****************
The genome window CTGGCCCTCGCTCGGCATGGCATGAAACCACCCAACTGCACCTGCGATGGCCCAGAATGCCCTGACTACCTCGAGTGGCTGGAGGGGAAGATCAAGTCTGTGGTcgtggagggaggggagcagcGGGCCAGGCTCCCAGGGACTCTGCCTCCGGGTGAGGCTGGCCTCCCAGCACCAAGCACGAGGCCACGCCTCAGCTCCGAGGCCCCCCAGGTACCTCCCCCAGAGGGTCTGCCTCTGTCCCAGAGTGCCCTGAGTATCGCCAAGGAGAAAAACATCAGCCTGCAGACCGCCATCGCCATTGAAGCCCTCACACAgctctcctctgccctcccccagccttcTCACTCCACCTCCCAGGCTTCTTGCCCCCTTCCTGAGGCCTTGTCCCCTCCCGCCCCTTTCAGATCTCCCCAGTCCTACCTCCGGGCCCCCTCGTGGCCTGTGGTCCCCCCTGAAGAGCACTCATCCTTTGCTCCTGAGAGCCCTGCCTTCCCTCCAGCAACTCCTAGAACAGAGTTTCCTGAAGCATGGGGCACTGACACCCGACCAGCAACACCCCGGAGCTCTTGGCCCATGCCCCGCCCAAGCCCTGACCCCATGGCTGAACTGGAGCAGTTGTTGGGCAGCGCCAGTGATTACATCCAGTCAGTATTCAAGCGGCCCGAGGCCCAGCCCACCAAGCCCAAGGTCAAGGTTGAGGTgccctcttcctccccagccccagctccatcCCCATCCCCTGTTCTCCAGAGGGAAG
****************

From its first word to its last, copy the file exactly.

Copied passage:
The genome window CTGGCCCTCGCTCGGCATGGCATGAAACCACCCAACTGCACCTGCGATGGCCCAGAATGCCCTGACTACCTCGAGTGGCTGGAGGGGAAGATCAAGTCTGTGGTcgtggagggaggggagcagcGGGCCAGGCTCCCAGGGACTCTGCCTCCGGGTGAGGCTGGCCTCCCAGCACCAAGCACGAGGCCACGCCTCAGCTCCGAGGCCCCCCAGGTACCTCCCCCAGAGGGTCTGCCTCTGTCCCAGAGTGCCCTGAGTATCGCCAAGGAGAAAAACATCAGCCTGCAGACCGCCATCGCCATTGAAGCCCTCACACAgctctcctctgccctcccccagccttcTCACTCCACCTCCCAGGCTTCTTGCCCCCTTCCTGAGGCCTTGTCCCCTCCCGCCCCTTTCAGATCTCCCCAGTCCTACCTCCGGGCCCCCTCGTGGCCTGTGGTCCCCCCTGAAGAGCACTCATCCTTTGCTCCTGAGAGCCCTGCCTTCCCTCCAGCAACTCCTAGAACAGAGTTTCCTGAAGCATGGGGCACTGACACCCGACCAGCAACACCCCGGAGCTCTTGGCCCATGCCCCGCCCAAGCCCTGACCCCATGGCTGAACTGGAGCAGTTGTTGGGCAGCGCCAGTGATTACATCCAGTCAGTATTCAAGCGGCCCGAGGCCCAGCCCACCAAGCCCAAGGTCAAGGTTGAGGTgccctcttcctccccagccccagctccatcCCCATCCCCTGTTCTCCAGAGGGAAG